In some countries, when a COVID spike occurs, leaders are not taking chances. This morning, the premier of Victoria, a province in Australia, released a statement announcing mandatory face coverings for the entire state, not just heavily-populated urban areas. Victoria is home to Melbourne, Australia’s second-largest city.
Several other areas in the province will be under lockdown. While families and friends are allowed to have dinner together at restaurants, entering someone else's home is forbidden.
The region recorded 723 new cases of coronavirus in the past 24 hours, according to the Victoria Department of Health and Human Services.
Premier Daniel Andrews released the type of statement that could serve as a sympathetic guide for other government officials when looking to deliver bad news. Andrews' tone is succinct and forward, but the message also is personable and easy to read—clear of most medical jargon.
Andrews begins with a straightforward sentiment—”Today is not a good day.” He follows with several sentences that create a feeling of unity, as the region is in this together.
“...this virus does not discriminate.”
“It rips through workplaces, sweeps through aged care settings, cuts through communities–and tragically, takes lives with it as it goes.”
He’s careful not to pit urban areas against rural or suburbia.
“Most of today’s cases are in metro areas. But we have seen a significant jump in regional communities.”
Andrews supports mandatory face coverings by reiterating the importance of community.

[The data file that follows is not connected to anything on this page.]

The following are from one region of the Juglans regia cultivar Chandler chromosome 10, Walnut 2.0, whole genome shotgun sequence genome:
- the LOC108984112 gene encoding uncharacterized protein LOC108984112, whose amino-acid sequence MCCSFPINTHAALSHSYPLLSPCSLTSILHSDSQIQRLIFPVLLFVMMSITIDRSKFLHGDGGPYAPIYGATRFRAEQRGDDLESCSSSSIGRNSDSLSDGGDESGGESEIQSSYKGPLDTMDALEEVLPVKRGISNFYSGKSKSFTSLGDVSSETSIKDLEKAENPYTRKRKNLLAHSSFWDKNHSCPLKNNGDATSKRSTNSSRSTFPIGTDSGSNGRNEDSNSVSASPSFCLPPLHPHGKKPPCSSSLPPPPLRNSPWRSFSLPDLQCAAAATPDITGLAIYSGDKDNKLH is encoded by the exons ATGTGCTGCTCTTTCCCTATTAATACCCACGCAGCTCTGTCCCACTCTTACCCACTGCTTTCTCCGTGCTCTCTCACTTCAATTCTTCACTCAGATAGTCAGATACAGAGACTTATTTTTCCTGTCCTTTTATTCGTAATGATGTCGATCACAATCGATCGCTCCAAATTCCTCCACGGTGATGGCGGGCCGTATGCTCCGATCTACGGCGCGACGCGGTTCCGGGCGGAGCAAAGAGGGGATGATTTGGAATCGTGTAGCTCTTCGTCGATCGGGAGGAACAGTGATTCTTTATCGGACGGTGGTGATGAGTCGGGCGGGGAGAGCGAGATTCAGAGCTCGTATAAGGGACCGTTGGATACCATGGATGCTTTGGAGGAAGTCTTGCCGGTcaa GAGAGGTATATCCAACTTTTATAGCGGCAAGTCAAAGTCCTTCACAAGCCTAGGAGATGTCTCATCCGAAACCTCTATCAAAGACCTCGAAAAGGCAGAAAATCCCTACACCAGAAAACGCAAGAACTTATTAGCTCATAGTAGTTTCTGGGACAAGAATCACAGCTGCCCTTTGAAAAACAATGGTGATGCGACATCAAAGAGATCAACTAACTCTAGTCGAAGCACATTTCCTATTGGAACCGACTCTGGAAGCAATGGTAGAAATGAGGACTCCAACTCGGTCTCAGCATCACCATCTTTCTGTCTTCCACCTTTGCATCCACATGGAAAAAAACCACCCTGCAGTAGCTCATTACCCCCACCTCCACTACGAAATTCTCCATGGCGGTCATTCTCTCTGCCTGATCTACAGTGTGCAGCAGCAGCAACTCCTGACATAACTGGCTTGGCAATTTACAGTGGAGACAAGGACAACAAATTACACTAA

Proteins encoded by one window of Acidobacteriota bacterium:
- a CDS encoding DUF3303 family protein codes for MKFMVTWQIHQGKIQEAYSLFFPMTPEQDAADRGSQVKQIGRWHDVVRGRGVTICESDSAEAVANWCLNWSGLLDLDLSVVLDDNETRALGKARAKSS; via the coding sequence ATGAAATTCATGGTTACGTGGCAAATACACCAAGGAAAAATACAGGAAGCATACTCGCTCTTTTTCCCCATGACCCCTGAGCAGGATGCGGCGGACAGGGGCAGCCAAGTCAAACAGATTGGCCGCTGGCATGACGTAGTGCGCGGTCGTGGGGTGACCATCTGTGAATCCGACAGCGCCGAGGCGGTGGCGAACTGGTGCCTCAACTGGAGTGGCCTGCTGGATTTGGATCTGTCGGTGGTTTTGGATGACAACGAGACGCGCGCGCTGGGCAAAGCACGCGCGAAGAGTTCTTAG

“[B]y covering your face, you’re protecting your community, and protecting those extra freedoms your community enjoys.”
“By covering your face, you’re keeping local businesses open, and keeping local people in work.”
Embracing the Data
Andrews supports his next announcement, and a tough one at that—the ban on home visitations—with science.
“...the simple truth is, the data. The data is telling us that outside work, this is the single greatest cause of transmission in these communities.”
“People are visiting friends and family–and taking the virus home with them.”
Making It Personal
Andrews displays emotion in the last part of the statement, including himself in the equation.
“I understand that many Victorians will be feeling equal parts frustrated, tired and sad. I am too. We’re clearly a long way from where we wanted to be.”
His words include himself as a citizen, as part of the public, who all want the same things—an end to the virus.
“As always, I do want to thank every single Victorian who is doing the right thing.”
Rallying the Troops
Andrews ends by massaging what may seem drastic guidelines into a simple ask that can help all stay safe.
“This is one of the biggest challenges our state has faced. And yet, really, we’re all being asked to make the smallest of sacrifices.
By not seeing your mate, you might be saving their life.
By not hugging your mum, you might be keeping her alive.
And by covering your face, you’re contributing to the safety of every single Victorian.”
His final words utilize we in another attempt to bring everyone together and create a sense of duty among Victorians.
“Day by day, decision by decision–we can get on top of this.
But we need your help.”
With this statement, Andrews shows that his province is working proactively to battle the virus, rather than reactively, before cases get out of control. His messaging showcases an understanding of the task at hand, but encourages a unity and sense of calm, even though it is a scary time.
Nicole Schuman is a reporter for PRNEWS. Follow her: @buffalogal